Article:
Technology

UK regulator notes impact of web giants’ transition to operate more like travel agents

Posted by Lee Hayhurston
UK regulator notes impact of web giants’ transition to operate more like travel agents

Moves by some of the big online players into the travel agency sector could have an impact on the more traditional part of the market that is regulated by the Civil Aviation Authority.

The warning comes from the annual report produced by the Air Travel Trust, the funds which sits behind the UK’s Atol scheme that protects customers who buy package holidays.

The ATT notes that government data show that the while the number of departures from the UK that do not fall within Atol has seen a moderate increase, licenced passenger numbers have fallen.

A commentary in the report on the travel market states: “In the wider travel market, technology companies such as Google, Airbnb and TripAdvisor continue to enhance their travel offering.

“These businesses do not sell air travel directly, nor do they sell packages, but in some instances are moving into a travel agency or facilitation role.

“If these new developments continue, changes in how consumers buy holidays could impact the existing licenced and protected sector.”

The ATT collects the £2.50 per passenger Atol Protection Contribution that has seen the fund transformed from being tens of millions of pounds in the red to a healthy surplus.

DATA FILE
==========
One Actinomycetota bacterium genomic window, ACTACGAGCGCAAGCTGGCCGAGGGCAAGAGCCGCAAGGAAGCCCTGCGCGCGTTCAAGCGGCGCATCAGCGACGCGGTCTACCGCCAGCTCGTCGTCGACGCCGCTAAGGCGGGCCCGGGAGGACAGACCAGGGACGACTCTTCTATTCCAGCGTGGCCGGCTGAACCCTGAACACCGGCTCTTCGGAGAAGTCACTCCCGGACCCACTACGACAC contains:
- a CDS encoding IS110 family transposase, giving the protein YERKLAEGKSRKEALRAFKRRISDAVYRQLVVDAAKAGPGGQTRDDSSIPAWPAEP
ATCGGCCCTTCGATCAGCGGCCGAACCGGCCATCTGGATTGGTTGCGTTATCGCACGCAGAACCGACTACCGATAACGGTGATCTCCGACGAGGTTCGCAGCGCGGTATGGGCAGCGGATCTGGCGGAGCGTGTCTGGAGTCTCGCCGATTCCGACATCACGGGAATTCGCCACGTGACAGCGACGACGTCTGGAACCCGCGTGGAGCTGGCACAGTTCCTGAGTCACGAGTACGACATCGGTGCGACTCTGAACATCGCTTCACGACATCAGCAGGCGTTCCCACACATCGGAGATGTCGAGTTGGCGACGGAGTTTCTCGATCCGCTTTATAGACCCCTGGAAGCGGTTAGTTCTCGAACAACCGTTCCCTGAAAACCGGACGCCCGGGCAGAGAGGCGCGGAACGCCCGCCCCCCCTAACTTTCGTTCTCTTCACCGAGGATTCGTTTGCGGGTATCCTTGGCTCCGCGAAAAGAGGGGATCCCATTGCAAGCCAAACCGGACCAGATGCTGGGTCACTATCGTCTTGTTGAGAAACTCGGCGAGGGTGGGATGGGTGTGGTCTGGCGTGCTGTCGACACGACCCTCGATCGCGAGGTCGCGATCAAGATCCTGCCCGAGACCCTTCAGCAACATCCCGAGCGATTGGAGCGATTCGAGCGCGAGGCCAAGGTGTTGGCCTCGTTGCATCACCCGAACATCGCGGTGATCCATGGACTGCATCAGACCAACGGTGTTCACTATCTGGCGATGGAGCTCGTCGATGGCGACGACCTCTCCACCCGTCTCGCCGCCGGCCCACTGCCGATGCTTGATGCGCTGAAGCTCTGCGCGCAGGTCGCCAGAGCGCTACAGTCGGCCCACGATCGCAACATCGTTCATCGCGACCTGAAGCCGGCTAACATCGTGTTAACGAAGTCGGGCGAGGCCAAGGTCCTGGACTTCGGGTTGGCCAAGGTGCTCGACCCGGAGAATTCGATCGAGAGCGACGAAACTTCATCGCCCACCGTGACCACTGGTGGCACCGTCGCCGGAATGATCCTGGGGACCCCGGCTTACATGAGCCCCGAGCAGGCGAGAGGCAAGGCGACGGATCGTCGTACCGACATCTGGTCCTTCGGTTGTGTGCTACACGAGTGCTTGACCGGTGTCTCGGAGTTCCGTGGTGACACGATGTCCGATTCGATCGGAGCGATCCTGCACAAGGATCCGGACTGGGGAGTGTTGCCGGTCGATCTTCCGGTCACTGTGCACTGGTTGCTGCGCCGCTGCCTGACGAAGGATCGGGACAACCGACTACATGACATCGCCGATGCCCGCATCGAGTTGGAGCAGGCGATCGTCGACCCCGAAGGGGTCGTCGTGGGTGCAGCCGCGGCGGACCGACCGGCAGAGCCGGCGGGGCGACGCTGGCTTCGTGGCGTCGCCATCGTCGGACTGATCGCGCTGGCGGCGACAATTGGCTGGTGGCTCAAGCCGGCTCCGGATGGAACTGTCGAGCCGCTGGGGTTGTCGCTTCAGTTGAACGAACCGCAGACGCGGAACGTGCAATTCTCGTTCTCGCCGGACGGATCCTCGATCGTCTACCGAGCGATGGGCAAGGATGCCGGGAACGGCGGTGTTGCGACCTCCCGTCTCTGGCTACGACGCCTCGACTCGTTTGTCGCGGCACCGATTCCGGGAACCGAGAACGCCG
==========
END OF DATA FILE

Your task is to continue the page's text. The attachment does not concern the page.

In 2016/17 the APC netted £62.305 million, before accounting for APC credits, relating to 24.921 million passengers down from £62.970 million the previous year for 25.188 million passengers.

The trust is in the black for the fifth year running with £145,087 million net current assets, up from £139.356 million as of the year end March 31, 2016.

In 2012 APC payment were extended to online travel agents after changes to the UK Atol scheme that introduced a new category of holiday called ‘Flight-Plus’.

However, Atol protection does not cover holidays put together via individual component sales and airlines are not obliged to have a licence even when selling holidays.

It was originally intended to provide customers of operators putting together holidays with a flight the reassurance they will be repatriated or refunded of the firms goes bust.

A revised EU Package Travel Directive which is making its way through the UK parliament will further extend protection to more online sales and introduce a new category known as ‘Linked Travel Arrangements’.

How this new directive will be applied in EU member states remains unclear with German agents having recently appeared to have won the right to sell packages without also taking on the additional responsibilities of tour operators.

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